Speaking of music, Blueprint is supposed to be an album but is lost in trying to be something different. The above mentioned element of the narrative being read to the listener throughout all 17 tracks is a lot more heavy-handed than I personally think I would like it to be. Ferry Corsten worked closely with a screenwriter to develop the plot and he also worked closely with a key few vocalists and songwriters for the album. In ways this feels like a good move. If Ferry doesn’t feel like he can develop a story, I see no problem in him bringing a professional to the table (even though that professional may not have had the best perspective to write a club music concept album). And Ferry’s choice of vocalists here is limited, allowing the dual perspectives Vee and Lukas can bring to the table to actually be brought to the table pretty well. Eric Lumiere does the most part of presenting Lukas-theme songs while HALIENE showcases Vee’s perspective in the later half of the album (okay technically she does tracks that are framed for Lukas but can work both ways). There are a few very notable numbers with Niels Geusebroek and Clairity. This is a decent element that can add more depth to the songs. The trouble is the jarring element of these songs and tracks being interrupted with narrative as well. We’re getting songs and a few key instrumental tracks that are working hard to help tell a narrative but you’re never given a chance to feel “in the music” or “in the narrative” because the beginning and ending sections of every track have to have some voice work and narration. Colleagues who have heard the album playing while I’ve been listening to it at work all tell me this sounds like an audiobook more than an album. And it does, unfortunately. This album is hard to hone in on unless you’re alone and isolated with it. Even at home I find my mind wandering more easily with the album’s narration feeling like this background element placed in the foreground. It took some more “closed” headphones to really grab my attention and push me into listening to the finer details of the music and the story it is trying to tell me outside of the album’s narration. They fight against each other.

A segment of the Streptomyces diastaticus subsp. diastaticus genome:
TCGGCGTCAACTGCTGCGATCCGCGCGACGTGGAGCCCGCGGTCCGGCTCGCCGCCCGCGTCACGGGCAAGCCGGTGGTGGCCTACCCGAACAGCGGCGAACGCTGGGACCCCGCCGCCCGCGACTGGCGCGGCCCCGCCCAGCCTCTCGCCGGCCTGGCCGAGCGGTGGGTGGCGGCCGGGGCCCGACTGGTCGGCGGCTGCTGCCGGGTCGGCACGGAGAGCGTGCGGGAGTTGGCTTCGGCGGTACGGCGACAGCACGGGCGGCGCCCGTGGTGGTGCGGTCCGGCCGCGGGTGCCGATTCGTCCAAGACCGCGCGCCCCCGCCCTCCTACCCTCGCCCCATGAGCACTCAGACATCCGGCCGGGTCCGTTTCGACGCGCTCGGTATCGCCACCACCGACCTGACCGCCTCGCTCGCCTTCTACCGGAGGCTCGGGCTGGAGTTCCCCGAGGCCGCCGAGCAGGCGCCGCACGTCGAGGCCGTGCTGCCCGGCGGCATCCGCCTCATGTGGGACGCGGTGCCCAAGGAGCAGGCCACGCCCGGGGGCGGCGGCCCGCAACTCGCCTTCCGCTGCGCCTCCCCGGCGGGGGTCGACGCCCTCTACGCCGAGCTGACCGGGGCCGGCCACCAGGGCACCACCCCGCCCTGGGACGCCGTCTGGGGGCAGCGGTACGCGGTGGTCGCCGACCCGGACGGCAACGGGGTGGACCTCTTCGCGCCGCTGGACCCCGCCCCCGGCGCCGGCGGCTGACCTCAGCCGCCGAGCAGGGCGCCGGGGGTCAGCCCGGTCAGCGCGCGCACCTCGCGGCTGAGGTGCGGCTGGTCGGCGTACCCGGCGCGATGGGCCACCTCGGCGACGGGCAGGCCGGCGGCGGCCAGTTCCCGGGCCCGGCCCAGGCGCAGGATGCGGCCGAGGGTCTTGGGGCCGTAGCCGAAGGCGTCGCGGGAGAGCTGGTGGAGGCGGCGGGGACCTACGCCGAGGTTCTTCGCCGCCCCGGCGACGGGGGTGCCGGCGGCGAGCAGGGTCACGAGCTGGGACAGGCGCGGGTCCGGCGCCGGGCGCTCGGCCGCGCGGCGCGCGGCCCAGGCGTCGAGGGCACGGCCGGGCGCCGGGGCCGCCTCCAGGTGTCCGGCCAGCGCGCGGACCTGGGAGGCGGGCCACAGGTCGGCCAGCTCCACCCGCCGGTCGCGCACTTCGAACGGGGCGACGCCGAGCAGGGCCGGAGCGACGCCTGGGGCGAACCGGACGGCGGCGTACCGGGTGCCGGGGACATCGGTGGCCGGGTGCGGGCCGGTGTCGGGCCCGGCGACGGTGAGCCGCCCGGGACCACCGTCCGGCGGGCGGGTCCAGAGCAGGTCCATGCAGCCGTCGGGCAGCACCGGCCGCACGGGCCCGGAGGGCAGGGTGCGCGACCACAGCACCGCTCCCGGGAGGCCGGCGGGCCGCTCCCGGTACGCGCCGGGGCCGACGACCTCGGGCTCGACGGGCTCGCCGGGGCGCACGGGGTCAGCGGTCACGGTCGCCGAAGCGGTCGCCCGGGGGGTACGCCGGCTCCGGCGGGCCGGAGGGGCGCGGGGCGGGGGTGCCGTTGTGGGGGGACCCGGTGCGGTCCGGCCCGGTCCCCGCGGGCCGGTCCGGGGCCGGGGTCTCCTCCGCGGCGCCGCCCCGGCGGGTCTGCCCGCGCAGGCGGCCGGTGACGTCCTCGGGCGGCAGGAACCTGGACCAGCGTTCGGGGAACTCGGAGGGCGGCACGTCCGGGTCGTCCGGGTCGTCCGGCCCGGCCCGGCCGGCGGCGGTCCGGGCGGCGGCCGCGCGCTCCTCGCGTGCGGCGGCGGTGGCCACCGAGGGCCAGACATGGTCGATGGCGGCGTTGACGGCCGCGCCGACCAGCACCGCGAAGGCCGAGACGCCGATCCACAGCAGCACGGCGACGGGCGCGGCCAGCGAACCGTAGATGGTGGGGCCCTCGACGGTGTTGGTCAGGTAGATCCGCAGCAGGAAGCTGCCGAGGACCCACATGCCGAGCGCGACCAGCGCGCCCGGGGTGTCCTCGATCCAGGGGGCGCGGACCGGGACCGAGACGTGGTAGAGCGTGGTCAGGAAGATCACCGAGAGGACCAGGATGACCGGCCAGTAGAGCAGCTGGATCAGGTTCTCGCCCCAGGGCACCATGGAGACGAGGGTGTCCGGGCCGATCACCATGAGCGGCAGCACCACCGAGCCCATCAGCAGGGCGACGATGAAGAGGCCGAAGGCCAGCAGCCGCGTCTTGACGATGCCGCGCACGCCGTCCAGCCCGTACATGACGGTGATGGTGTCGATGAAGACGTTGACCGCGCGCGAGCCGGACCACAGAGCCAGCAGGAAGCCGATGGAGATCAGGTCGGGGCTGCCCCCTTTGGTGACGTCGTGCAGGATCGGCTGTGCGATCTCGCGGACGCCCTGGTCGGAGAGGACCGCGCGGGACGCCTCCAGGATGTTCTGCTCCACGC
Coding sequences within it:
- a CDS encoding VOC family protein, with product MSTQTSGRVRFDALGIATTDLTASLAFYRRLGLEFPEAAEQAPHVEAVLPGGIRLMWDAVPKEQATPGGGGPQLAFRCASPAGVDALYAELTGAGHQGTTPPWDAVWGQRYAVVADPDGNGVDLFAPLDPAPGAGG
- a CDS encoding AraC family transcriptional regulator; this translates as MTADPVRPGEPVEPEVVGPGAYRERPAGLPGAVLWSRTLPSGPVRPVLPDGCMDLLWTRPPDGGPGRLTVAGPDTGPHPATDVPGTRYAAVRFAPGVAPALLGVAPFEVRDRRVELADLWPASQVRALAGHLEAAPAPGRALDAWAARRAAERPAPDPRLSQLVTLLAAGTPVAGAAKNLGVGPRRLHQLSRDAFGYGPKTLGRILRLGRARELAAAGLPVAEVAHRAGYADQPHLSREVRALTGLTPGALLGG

Which is a real shame too because it turns out this album has some really good numbers on it that you’ll wind up ignoring too easily. The album starts on a stirring orchestral number depicting the potentially fading signal with grand energy before “The Drum” is made manifest in a steady trance number titled after the album itself. Ferry Corsten uses his signature Gouryella sounds to present “Vee’s Theme” or “Venera” in a lovely trance anthem. More modern new trance approaches can be found on “Your Face”, “Waiting”, and the blissful ride of a track, “Edge of the Sky”. Breakbeats, hip-hop, and general electronica serve as some interesting pieces in the album where Ferry is getting to flex his muscles and experiment with the genres to serve the story instead of just chasing genre trends. I get the feeling “Here We Are”’s lush chorus pads are going to help make it a successful alternative single for the album. And the two center tracks of the album that end disc 1 and start disc 2 are phenomenal works that I think present the album in its best light. “A World Beyond” features just the right balance of narration/voiceover to music (about 10 to 90 percent) and its playful piano is a great movement into a more dreamy trance end for the first disc. Disc 2’s starter “Trust” uses a rising melody to illuminate the impending breakdown between Vee and Lukas taking place while the rest of the world is growing in fear and panic of what “The Drum” means. Similar things can be said of the high-tension climax track “Drum’s a Weapon”. The later has already been released as an extended single for listening without the narration and I’d love to see the same happen to “Edge of the Sky”, “A World Beyond”, “Trust”, and “Waiting”.